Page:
But while she admits that she originally got into pageants "to have fun," Seoparsan has since come to view the competitions more seriously, and to see them as a vehicle for promoting causes that she holds dear.
"[Pageants] are a tool," she says, "to spread awareness about things that matter."
A near-tragedy in her sophomore year at J.R. Tucker helped Seoparsan recognize an issue that matters deeply to her, and that has since become her platform as a contestant.
"[A classmate] attempted suicide," she says. "I was really good friends with her, and I didn't have any idea [she was troubled]."
Shocked that her friend had almost died and that she had been clueless about her intentions, Seoporsan chose teen depression as the topic for her end-of-year International Baccalaureate (IB) project, and decided to put together a book on the topic.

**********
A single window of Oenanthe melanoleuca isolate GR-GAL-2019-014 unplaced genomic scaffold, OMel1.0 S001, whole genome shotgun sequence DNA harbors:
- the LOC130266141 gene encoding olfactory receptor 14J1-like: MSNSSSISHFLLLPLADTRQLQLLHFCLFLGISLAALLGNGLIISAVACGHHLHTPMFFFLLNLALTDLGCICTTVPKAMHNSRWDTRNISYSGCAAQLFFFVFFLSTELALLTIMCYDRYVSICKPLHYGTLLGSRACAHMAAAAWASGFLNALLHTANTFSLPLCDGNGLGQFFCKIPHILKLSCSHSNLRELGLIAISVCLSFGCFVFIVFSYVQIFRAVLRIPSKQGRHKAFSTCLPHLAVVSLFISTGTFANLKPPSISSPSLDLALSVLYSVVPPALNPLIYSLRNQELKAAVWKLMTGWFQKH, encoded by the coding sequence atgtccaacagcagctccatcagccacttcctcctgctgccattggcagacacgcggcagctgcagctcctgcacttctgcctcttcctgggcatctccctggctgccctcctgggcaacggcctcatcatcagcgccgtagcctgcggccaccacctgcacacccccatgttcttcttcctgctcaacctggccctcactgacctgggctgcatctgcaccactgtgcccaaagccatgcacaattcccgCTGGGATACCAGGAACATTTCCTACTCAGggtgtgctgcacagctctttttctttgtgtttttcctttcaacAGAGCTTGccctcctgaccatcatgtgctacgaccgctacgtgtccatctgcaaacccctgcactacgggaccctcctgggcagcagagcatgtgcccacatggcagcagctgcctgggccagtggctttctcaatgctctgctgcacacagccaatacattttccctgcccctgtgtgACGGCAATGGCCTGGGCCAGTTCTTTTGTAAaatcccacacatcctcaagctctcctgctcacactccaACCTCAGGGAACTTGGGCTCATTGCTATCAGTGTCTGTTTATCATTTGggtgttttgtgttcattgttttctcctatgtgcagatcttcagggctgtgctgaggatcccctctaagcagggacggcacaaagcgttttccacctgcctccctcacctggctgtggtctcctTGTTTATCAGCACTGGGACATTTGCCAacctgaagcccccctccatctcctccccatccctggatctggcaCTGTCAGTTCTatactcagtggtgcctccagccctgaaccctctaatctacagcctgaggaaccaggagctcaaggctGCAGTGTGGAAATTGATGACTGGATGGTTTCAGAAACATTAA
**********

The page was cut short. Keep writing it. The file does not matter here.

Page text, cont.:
"I interviewed the girl I know and other people who attempted suicide; I also interviewed family and friends of people who committed suicide," she recalls. "I added facts [about depression] along with the stories of people who were there and recovered.
"When you read it," she said, "it makes you more aware of what's going on."
With the help of others involved in the prevention of teen suicide (including Alex Slusher, founder of Hold Hope and mother of a Freeman H.S. student who took his own life), Seoparsan is working to distribute the book to a wide audience. She has also spoken at the Out of the Darkness event at Deep Run H.S., developed a foundation and website (Together We Can Celebrate Life) and is involved with the American Foundation for Suicide Prevention.
Although Seoparsan has always been interested in the topic of teen depression, her friend's experience helped crystallize that interest into a passion.